Date of Award
Doctor of Philosophy (PhD)
Janet A. Morris
The specific aim of this project was to determine the efficacy of an integrated approach to remediation of oral language and reading. Communicative Reading Strategies (CRS) (Norris, 1985) was used with a group of twenty-one high-risk first grade students. Improvements were measured for aspects of language development that are specifically related to success in oral language use and reading. Nine children demonstrating below average performance on standardized measures assessing language and reading received intervention. A control group of 12 matched children served to control for changes as a result of maturation or general curriculum effect. The treatment group received intervention four days per week for 45 minutes each day for eight weeks during the summer. Changes in performance on both standardized reading and language measures and informal reading measures from pre-treatment to post-treatment were used to compare treatment and control groups. Additional posttesting at four months and nine months following treatment compared long term effects. The differences between gain scores for the two groups were compared at three different time intervals. Results revealed significant gains on both the standardized test and on the informal reading assessment. Results verified that CRS is an effective intervention for poor readers. Treatment subjects simultaneously improved on word recognition, reading rate, and comprehension for both measures. The treatment group again showed improvement on word analysis skills that could not be attributed to time or maturation. Although statistical differences were not found between groups on oral language measures, gains for individual subjects suggest CRS treatment positively affected language abilities.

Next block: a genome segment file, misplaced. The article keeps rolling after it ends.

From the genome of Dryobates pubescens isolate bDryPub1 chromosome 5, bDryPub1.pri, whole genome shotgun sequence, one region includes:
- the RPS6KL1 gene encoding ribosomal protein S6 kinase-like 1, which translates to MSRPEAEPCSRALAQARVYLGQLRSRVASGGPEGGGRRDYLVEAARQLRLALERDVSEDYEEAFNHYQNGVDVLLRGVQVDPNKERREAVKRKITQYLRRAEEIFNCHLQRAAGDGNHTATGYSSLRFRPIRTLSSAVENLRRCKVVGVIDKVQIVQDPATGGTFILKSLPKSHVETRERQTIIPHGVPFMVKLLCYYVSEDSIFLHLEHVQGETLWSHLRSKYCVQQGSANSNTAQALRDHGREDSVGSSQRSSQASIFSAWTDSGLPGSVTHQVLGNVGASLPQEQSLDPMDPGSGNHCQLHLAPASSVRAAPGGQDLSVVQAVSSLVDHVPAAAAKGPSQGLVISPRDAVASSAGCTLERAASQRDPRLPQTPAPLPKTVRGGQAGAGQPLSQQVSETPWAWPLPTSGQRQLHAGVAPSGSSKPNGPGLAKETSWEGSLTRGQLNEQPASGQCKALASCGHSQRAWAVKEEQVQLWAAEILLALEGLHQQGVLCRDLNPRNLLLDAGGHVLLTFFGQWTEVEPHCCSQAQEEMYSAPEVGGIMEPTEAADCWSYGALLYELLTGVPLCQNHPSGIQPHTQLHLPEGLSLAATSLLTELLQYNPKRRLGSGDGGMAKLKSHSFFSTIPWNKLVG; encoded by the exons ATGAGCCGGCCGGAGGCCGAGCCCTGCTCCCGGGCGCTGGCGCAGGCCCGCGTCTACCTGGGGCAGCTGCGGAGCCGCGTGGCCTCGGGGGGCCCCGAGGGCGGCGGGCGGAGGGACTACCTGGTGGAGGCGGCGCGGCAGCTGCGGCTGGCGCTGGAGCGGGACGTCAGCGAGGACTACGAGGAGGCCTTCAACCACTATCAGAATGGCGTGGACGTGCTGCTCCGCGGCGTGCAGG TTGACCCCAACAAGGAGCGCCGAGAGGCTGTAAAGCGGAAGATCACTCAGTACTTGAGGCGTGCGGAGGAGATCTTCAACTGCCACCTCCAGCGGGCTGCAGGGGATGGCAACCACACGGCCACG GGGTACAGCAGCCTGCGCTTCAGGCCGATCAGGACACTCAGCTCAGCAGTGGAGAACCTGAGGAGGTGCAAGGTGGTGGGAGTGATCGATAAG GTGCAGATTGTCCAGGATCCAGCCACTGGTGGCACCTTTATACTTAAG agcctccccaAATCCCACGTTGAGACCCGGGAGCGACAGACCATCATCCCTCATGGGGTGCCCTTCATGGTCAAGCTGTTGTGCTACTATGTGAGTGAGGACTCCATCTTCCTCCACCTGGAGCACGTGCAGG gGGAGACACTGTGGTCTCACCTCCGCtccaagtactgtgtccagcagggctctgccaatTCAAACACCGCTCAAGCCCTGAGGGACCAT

Michaelson-ezell, Melanie Crim, "Evaluating the Efficacy of Communicative Reading Strategies With High-Risk First-Grade Students." (1995). LSU Historical Dissertations and Theses. 5970.